Advice, Guidance & Information for Parents
 

 

Busy Bees Nursery

Information for Parents 2017 – 2018

 

About the Nursery

Busy Bees is a hive of activity, located in a villa situated off 4th street (between 9th and 7th).

It has five classrooms and the classes are divided according to the age of each child on 15th September of the academic year:

  • Owls (Mrs. Mona)
  • Butterflies (Mrs Vesna) 
  • Ladybirds (Mrs Bisma) 
  • Kittens (Mrs Tatiana)
  • Bunnies (Mrs Imrana) 

The nursery is equipped with indoor and outdoor play areas, role play area, library, interactive whiteboards and supermarket area.

 

The Busy Bees Staff

 

All staff are highly qualified and expreienced teachers. All classes are conducted in English langauge. Children have Arabic classes

four or five times per week, where they are introduced to basic Arabic language, songs and stories and Islamic studies once a week.

 

The Nursery Day

The nursery day runs from 08:00 – 13:00, with early morning drop off from 07:30 and afternoon pick-up until 14:00. Parents are

encouraged to ensure that the children are picked up between 13:00-14:00, to avoid unnecessary upset and distress. Outdoor play

takes place between 08:00 and 08:30 (weather permitting) and we finish this session off with a whole-group singing session. Extra

time is available on request at amn extra charge.

Each class timetable is planned around indoor and outdoor learning blocks involving the use of the full nursery facilities and the children

have two breaks in the kitchen for healthy snacks to refuel and keep the energy going.

We ask parents, in the best interest of the child, to establish a routine very early on and drop off / pick up at the same time each day. Familiarise

yourselves with the timetable, so that you know what your child is up to each day – this is especially important when it is

water play days, as children will need swimming clothes, towels etc.

 

The Busy Bees Calendar

At Busy Bees, we pride ourselves on the range of activities, special days and trips that we undertake and this has been a constant

source of positive feedback from the parents. As each event approaches, parents are provided with the appropriate consent form and information which will need returning to nursery by set dates.

The full and detailed calendar is available under the calendar section and the full breakdown of the planning is available under the Long Term Plan section

The Busy Bees Curriculum

At Busy Bees, we operate a themed curriculum, which incorporates elements of the Core Knowledge, a US system reflecting

evidence-based and best practice in early years and child development.

Throughout each theme, children are introduced to letter sounds, numbers, shapes, colours, motor skills and concepts / opposites.

Each theme covered throughout the year lasts approximately a month and introduces the children to a variety of experiences that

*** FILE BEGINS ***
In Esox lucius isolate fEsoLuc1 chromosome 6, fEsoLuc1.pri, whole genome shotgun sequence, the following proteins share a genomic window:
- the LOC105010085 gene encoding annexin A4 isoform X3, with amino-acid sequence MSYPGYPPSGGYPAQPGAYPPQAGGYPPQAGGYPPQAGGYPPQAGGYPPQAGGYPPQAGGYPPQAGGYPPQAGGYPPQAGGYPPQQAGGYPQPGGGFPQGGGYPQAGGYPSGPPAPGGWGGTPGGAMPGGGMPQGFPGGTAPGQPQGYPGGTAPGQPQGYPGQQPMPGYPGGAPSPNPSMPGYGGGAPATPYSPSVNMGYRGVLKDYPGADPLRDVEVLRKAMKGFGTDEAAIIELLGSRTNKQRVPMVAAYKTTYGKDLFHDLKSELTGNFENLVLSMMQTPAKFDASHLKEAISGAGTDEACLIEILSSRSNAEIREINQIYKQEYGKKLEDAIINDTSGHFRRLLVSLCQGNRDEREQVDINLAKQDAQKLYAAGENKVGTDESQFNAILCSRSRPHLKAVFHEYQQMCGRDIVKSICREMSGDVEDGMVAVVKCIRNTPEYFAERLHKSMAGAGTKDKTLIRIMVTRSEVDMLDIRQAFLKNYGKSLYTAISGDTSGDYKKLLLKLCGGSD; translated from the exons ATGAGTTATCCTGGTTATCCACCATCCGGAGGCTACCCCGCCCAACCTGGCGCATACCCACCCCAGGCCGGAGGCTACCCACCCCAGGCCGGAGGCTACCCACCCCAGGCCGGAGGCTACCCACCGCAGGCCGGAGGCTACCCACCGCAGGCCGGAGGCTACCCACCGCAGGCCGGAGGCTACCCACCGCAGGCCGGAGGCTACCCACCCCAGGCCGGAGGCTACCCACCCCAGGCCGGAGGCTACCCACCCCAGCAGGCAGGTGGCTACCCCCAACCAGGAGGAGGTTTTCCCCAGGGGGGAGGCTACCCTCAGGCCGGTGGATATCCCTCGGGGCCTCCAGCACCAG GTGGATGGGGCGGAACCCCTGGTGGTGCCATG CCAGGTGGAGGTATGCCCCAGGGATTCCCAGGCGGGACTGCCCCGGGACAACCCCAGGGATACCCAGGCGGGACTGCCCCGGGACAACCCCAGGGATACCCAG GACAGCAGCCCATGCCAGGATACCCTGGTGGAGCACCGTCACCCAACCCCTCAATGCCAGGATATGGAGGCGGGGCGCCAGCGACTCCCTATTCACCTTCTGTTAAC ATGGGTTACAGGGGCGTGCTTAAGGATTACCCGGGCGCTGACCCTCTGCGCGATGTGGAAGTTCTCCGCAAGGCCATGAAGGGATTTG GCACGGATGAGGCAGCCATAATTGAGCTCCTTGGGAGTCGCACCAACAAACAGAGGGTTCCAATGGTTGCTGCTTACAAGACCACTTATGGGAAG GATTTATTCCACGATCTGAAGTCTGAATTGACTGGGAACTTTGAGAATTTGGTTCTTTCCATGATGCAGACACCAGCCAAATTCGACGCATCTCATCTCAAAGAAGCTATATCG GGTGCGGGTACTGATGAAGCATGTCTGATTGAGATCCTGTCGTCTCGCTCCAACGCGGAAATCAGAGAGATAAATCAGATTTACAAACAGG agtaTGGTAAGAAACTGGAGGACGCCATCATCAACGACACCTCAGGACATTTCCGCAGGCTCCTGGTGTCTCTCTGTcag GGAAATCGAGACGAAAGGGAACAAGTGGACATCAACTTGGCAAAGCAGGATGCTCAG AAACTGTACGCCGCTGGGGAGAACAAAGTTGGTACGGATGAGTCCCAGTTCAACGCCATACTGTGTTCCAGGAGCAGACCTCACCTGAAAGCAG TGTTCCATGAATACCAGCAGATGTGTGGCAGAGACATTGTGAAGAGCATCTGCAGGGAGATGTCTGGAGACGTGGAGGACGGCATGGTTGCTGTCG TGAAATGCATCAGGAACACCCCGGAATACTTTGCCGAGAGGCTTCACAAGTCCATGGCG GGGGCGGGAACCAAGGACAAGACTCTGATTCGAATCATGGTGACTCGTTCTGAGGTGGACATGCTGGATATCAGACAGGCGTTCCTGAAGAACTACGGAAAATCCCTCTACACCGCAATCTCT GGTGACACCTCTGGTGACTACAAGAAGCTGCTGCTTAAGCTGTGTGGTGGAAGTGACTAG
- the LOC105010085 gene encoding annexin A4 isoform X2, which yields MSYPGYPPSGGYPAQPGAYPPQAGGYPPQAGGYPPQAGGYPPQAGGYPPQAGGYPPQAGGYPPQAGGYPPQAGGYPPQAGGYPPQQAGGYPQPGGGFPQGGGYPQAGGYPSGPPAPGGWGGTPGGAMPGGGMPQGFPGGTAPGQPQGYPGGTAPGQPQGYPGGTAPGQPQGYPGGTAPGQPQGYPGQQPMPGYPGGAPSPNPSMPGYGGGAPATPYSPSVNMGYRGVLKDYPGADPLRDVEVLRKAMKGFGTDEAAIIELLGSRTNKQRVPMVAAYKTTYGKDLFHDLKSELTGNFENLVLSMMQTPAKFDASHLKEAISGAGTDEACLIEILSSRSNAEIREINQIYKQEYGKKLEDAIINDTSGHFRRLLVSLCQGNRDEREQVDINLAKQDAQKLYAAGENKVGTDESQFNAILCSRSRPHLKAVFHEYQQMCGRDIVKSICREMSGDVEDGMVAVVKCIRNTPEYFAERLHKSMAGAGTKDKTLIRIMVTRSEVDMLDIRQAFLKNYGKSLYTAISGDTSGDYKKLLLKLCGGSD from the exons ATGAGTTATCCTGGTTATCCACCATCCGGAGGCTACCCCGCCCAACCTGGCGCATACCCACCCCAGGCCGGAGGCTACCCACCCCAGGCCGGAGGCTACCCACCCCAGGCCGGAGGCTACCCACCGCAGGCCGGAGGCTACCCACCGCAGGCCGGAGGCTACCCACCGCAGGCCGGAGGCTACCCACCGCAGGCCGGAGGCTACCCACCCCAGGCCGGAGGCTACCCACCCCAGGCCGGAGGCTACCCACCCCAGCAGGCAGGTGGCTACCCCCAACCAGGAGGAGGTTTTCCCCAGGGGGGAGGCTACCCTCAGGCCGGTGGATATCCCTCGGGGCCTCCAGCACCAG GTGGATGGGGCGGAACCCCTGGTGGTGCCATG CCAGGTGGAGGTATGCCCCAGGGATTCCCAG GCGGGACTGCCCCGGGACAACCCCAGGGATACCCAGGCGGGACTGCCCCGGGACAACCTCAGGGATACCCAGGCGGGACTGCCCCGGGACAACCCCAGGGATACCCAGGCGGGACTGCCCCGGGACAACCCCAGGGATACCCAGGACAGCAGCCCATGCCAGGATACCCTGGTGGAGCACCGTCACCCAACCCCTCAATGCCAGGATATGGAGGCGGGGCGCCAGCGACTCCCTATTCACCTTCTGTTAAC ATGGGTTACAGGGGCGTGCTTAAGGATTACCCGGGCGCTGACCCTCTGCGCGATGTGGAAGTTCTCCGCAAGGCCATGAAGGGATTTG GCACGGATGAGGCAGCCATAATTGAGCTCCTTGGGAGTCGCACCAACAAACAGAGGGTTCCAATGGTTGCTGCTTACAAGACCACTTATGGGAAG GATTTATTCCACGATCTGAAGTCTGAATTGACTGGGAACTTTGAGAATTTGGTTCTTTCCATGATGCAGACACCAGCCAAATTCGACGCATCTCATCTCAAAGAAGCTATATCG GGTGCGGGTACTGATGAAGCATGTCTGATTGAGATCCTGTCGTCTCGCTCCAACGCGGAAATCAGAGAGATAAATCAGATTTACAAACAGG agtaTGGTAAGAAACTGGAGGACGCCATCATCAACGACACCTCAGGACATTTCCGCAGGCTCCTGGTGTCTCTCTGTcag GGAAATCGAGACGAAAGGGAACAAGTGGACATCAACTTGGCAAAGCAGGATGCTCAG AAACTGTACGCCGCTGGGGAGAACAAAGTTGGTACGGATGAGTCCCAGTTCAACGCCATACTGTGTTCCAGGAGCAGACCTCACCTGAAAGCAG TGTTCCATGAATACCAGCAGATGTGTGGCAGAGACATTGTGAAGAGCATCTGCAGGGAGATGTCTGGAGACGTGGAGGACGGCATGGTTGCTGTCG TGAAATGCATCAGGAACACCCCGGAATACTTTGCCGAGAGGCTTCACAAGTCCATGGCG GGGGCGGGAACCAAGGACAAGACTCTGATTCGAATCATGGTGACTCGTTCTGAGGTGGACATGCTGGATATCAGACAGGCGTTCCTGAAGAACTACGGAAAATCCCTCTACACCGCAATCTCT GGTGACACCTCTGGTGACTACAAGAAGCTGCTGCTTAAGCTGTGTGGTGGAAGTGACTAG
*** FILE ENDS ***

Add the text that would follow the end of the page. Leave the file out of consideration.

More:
are tailored to their ages and abilities. 

Core Knowledge Foundation

The idea behind Core Knowledge is simple and powerful: knowledge builds on knowledge. The more you know, the more you are

able to learn. This insight, well-established by cognitive science, has profound implications for teaching and learning.

By outlining the precise content that every child should learn in language arts and literature, mathematics, science, music, and

the visual arts, the Core Knowledge curriculum represents a first-of-its kind effort to identify the foundational knowledge

every child needs to reach these goals. At Busy Bees we base our curriculum on this concept that children can learn and build

on knowledge gained. This curriculum concentrates on 3 basic areas that are separated into sub-areas. These are:

Physical Well-being and Motor Development

ï  Movement and Coordination

ï  Social and Emotional Development Autonomy and Social Skills

ï  Approaches to Learning Work Habits

Language and Literacy Development

ï  Oral Language

ï  Nursery Rhymes, Poems, Fingerplays, and Songs

ï  Storybook Reading and Storytelling

ï  Emerging Literacy Skills

Knowledge Acquisition and Cognitive Development

ï  Mathematics

ï  Science

ï  Music

ï  Visual Arts

Communication at Busy Bees

At Busy Bees, we communicate with parents through SMS, website / email notifications, Facebook and notices in the display areas.

It is the responsibility of the parent to ensure that we have the correct contact information at all times. Teachers contact parents

directly for updates and important information.

We regularly upload pictures and videos to the following social media platforms:

Facebook: https://www.facebook.com/BBeesnursery/

Instagram: follow us 'busybeesnursery'

Snapchat add us @bbnursery

youtube BusyBees Nursery https://www.youtube.com/channel/UCH8P_7hZfgt1O12D7DES2Pg

 

Fees at Busy Bees

The nursery fees for 2017 – 2018 are as follows:

·         500AED registration fee